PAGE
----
What I have learned from this group that, let’s face it, no-one would ever want to join, is that over the last 10 months I actually feel lucky. I feel lucky that I got to say goodbye to my Dave and be with him and hold him until the end. I feel lucky that I have a loving and supportive family, wonderful in-laws and fantastic friends. I feel lucky that I had Dave in my life with the happiness he brought me.  Some people aren’t that lucky. Some never got to say goodbye because their partner went to work and never came back, some went to a party and a freak accident claimed the life of their partner and some still to this day don’t know what exactly what did happen to cause their loved one’s death. Some have the most awful in-laws who cause nothing but heartache and some, like my lovely friend Lisa, had to give her husband end of life care whilst pregnant and then give birth to their child without him being there. The circumstances and impact of a partner’s death varies massively and everyone’s stories are different. To me, these people are inspirational in the way that they deal with what has been thrown at them.

It helps to be able to talk about your fears for the future, talk about to people about how difficult those long lonely hours are when you should be going to bed and waking up with the person you love the most, financial struggles, decisions that have to be made and how to cope as a lone parent. I know many people have lots of support from friends and family but being alone isn’t their every day life and they get to walk away and carry on.  It’s reassuring to speak to people who are further down the line of widowhood and know that you will learn to move forward and find ways to cope. What you talk about about are not platitudes or cliches, its experience. It makes such a difference when you are trying to find your way.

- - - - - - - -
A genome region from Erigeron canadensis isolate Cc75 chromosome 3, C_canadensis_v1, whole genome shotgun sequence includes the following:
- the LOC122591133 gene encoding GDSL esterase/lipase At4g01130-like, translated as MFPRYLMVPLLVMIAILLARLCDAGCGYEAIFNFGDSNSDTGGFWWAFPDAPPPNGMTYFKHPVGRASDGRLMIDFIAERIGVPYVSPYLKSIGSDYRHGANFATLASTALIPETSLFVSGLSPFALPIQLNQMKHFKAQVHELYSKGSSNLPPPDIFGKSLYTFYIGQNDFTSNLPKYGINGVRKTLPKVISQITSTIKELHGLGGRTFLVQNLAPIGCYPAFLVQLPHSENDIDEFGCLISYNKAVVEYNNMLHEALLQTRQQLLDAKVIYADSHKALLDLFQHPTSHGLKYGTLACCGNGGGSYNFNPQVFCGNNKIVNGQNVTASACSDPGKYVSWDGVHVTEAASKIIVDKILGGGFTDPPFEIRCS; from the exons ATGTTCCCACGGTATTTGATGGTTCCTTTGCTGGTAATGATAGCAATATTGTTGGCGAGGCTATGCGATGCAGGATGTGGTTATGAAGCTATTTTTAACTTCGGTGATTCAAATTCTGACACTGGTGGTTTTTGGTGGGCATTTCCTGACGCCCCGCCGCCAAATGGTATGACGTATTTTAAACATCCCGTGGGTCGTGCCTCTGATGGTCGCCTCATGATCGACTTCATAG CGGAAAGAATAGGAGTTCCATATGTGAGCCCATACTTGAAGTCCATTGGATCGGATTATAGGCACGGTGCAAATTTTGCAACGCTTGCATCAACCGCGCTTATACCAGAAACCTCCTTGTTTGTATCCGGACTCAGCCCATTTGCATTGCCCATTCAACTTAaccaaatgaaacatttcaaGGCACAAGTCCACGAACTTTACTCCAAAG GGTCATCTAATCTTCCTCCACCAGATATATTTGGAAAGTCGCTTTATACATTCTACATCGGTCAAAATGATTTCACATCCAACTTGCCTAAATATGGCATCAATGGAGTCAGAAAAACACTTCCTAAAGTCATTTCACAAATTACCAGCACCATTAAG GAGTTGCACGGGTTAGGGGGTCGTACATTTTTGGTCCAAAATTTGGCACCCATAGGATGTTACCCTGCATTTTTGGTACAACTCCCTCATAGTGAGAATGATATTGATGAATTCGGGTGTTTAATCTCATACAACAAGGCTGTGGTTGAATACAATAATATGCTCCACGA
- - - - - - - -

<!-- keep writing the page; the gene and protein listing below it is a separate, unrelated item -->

My dad jokingly calls WAY the doom and gloom club, it really makes him laugh. The doom and gloom bit is the reason we are all in the group in the first place. However, my family and friends know how much this group means to me. They make me smile, they  give me strength, friendship and fun and the positives this group provides are immeasurable.

So what I want to say is, thank you to this amazing charity, to the people who make it what it is and to the close friends I have made through it. You make this shit journey more bearable. You are all fantastic and I cant wait for #widowsontour2019!

To those people who know someone who has lost their partner, tell them about WAY. DONT wait to tell them about it in case you think it’s too soon, or they may get upset, let them make the choice of when and whether they want to join. Knowing that there is this kind of support out there is half the battle, thriving on that support can help win the war.

me and lisa1